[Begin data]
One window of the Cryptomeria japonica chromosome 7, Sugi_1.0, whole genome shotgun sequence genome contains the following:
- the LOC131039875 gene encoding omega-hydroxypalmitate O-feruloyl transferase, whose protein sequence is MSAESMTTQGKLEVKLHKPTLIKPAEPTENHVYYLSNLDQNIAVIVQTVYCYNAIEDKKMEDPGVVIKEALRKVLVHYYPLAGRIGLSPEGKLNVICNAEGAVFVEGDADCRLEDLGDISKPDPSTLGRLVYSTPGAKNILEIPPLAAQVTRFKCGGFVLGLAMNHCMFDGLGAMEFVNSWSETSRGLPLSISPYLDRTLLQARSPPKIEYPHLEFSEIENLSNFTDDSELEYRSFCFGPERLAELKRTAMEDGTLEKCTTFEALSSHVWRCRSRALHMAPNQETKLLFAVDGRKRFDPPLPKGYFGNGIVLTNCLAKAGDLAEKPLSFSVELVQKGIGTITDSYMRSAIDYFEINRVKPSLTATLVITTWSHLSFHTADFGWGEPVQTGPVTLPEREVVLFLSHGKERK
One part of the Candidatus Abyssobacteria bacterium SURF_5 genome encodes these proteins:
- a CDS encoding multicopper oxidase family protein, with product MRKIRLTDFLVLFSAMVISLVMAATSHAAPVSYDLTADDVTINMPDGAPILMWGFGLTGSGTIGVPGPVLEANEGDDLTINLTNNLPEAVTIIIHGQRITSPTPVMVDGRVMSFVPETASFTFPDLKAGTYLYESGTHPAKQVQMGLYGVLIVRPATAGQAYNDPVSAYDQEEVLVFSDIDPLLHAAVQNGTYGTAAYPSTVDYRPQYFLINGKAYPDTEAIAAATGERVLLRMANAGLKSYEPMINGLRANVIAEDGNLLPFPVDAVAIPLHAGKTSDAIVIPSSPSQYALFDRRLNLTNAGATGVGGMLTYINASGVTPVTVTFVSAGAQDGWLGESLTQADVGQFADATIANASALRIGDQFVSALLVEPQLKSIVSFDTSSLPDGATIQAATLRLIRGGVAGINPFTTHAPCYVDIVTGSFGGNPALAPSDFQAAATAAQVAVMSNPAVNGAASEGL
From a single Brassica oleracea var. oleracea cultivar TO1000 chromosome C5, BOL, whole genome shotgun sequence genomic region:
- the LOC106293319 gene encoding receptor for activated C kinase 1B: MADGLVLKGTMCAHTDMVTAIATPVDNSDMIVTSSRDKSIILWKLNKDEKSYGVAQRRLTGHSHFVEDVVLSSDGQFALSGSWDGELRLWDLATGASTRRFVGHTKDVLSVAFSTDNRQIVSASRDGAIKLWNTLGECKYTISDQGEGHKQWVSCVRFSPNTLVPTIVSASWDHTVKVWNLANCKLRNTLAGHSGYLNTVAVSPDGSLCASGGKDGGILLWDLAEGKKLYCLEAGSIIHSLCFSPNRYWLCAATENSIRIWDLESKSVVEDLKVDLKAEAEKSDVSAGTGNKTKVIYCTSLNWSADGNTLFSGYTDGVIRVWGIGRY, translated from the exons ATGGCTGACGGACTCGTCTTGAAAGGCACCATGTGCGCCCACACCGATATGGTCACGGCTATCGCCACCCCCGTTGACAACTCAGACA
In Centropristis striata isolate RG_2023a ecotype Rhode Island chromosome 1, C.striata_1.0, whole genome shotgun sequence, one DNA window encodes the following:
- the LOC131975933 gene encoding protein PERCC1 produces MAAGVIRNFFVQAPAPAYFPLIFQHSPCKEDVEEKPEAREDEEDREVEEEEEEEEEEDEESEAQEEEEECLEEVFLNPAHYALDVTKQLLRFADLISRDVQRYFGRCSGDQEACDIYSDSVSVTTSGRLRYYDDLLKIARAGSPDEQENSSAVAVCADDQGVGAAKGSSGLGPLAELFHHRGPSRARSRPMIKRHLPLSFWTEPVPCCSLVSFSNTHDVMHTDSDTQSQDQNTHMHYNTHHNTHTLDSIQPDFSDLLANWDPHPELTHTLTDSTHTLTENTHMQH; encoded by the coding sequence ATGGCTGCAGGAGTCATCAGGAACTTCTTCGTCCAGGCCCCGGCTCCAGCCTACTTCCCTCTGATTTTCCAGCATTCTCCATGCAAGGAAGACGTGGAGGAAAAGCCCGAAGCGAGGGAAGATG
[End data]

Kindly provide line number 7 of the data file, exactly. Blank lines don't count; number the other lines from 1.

In Centropristis striata isolate RG_2023a ecotype Rhode Island chromosome 1, C.striata_1.0, whole genome shotgun sequence, one DNA window encodes the following: